MULTAN: In the scorching Multan heat, when everyone is looking to duck under the nearest shaded space, 18-year-old Hafsa is literally doing somersaults. After several flips, she falls to the ground, unconscious. Saira Bibi, her mother, then breathes a sigh of relief.
“She is under a witch's spell,” explains Saira Bibi, who has brought the teenager to a local ‘faith healer’ named Aamil MA Khan Bashir to cure her of the ‘possession’.
“He will reverse the spell. This is the treatment he advised,” says Saira who hails from Daira Deen Panah in Muzaffargarh. “Hafsa falls unconscious every time she does this and when she wakes up, she is back to normal.”
Saira is among the thousands of people in this country who believe that so-called faith healers like Bashir can save them from possession, evil spirits and diseases, despite any evidence.
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Wall-chalked advertisements for these pirs, aamils, and black magic practitioners adorn walls all over the country's cities and villages. They promise the return of estranged lovers, marriage with the person of your choice, children for childless parents, removal of evil spirits, and cures for all ailments. The cure is always a few ritualistic prayers and religious text incantations, a practice more commonly known as faith healing.
Considered an alternative to medical treatment, faith healing is practiced by large groups of followers of many religions – Islam, Christianity, Hinduism, and Buddhism – all with their own variations. Over time, the practice has become a profitable business, with hundreds of so-called aalims and pirs exploiting unsuspecting people for money, claiming they have the solutions to everything from a broken relationship to financial woes to black magic. In the name of faith healing, some of these ‘healers’ have been known to torture, rape, or even murder their 'patients'.
Summayya, a resident of Dolat Gate, told The Express Tribune that she thought her six-year-old daughter was under the control of evil spirits. So taking a neighbour’s advice, she took the child to a faith healer.
“He tied her to a tree to cast the spirits out. That’s how she died,” says Summayya.
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Multan is home to around 1,000 of such so-called faith healers, says Farah Gurmani, the secretary general of the New Vision Foundation, a human rights advocacy NGO. According to Gurmani, when her organisation collected data on rape cases, scores of women told them that so-called faith healers had raped them when they had gone to them to seek their help in becoming mothers.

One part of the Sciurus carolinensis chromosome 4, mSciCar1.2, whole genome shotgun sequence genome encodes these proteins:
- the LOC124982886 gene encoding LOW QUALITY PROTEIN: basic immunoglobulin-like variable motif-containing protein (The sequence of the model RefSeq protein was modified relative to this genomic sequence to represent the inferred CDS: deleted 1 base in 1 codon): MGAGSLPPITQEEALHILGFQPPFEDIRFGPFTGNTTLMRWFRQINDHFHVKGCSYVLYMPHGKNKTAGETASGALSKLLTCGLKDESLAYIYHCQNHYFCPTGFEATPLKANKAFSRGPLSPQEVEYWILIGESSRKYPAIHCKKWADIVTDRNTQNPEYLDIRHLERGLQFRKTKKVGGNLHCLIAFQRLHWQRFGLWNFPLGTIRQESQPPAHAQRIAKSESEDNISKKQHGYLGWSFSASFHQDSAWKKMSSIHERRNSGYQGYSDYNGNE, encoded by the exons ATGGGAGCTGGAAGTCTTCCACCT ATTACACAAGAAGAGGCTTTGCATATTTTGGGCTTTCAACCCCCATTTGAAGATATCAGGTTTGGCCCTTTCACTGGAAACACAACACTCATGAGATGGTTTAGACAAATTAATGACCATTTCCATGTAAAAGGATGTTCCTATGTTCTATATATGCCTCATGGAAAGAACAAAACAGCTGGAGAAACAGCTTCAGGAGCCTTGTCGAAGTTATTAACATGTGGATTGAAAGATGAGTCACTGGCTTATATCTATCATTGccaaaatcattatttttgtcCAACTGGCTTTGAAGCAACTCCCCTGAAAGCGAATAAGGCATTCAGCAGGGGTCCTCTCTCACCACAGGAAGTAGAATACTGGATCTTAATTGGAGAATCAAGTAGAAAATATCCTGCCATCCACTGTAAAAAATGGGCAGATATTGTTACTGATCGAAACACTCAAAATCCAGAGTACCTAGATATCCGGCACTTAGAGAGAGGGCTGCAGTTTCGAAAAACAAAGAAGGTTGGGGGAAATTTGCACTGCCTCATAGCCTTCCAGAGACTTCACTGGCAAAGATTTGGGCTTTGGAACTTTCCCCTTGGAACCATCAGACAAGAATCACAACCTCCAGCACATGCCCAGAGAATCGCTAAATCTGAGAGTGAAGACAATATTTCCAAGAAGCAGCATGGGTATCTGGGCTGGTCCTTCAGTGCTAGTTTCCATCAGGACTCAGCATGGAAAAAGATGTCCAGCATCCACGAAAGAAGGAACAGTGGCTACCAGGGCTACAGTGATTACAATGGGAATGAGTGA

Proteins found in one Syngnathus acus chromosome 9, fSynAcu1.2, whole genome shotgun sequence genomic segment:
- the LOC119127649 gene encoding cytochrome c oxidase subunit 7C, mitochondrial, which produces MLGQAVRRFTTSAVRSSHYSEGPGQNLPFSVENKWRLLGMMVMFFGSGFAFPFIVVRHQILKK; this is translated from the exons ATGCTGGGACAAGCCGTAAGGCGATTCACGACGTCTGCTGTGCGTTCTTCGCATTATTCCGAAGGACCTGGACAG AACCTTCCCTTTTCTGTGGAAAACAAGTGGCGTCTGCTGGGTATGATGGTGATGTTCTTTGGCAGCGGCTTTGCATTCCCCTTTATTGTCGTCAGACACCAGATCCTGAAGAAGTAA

Meet the scammers
These ‘healers’ take thousands of rupees from people who fall prey to their claims of being able to solve any problem within a week. Childless women usually become easy targets for these fraudulent ‘healers’ as they flock to these aalims in hopes of being cured of infertility. Many a time these ‘healers’ demand things like a black hen or the decapitated head of a pig, both of which are not easy to procure. So these people, can barely make ends meet, and must scrimp and save to cover these demands.
Many of these ‘healers’ claim to be from far-off exotic places like Bangladesh, Nepal and Tibet, where they meditated for years and received spiritual powers. A typical ‘faith healer’ runs his business through the help of an aide who works as an advertiser for him bringing people in. They sit in rooms surrounded with pictures of goddesses and vials of animal blood, bones, and wine to supposedly summon evil spirits.
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Since the literacy rate in several subdistricts of Multan such as Shujabad and Jalalpur Pirwala is low, people head to faith healers with their ailments instead of going to doctors, especially where the ailment is a mental disease.
The story of violence
Punjab seems to have turned into a hub for particularly violent faith healers. In April last year, a ‘faith healer’ in Bahawalnagar slashed a young’s man tongue and beat him with clubs and iron rods. The following month, two such pirs tortured a woman to death in Okara. In Sahiwal, a self-proclaimed ‘faith healer’ burnt a 13-year-old girl alive during an exorcism, while a pir and two of his accomplices were arrested from Dera Ghazi Khan in February for torturing a woman to death. As recently as last week, a spiritual leader tortured and murdered 20 people in a shrine in Sargodha.
There is no evidence to suggest that the shady practices of these ‘healers’ actually work, but they insist otherwise.
“Everything is possible if you have faith,” says Baba Faizi Qalandri. “We give up all our possessions to attain spiritual knowledge to be able to help people.”
“You have to lose something to gain something,” says Yasin alias Naag Shah. “So what if we make people bear some physical pain to get rid of spirits.”
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Speaking about exorcism, Allama Farooq Khan Saeedi, a prominent religious leader from Multan, said Islam mentions no such way of getting rid of evil spirits.
People who go to these ‘faith healers’ are weak in their faith, he said, adding many people also turn to these pirs because of the lack of mental health providers in the country.
According to Zain Abbas, the president of Imambargah Hussainia, people fall victim to ‘faith healers’ because of their ignorance and lack of understanding of the Holy Quran.
He said the greatest responsibility lies on religious scholars to educate people about these things. “People look for shortcuts to deal with their problems and that’s how they become prey to these fake faith healers.”
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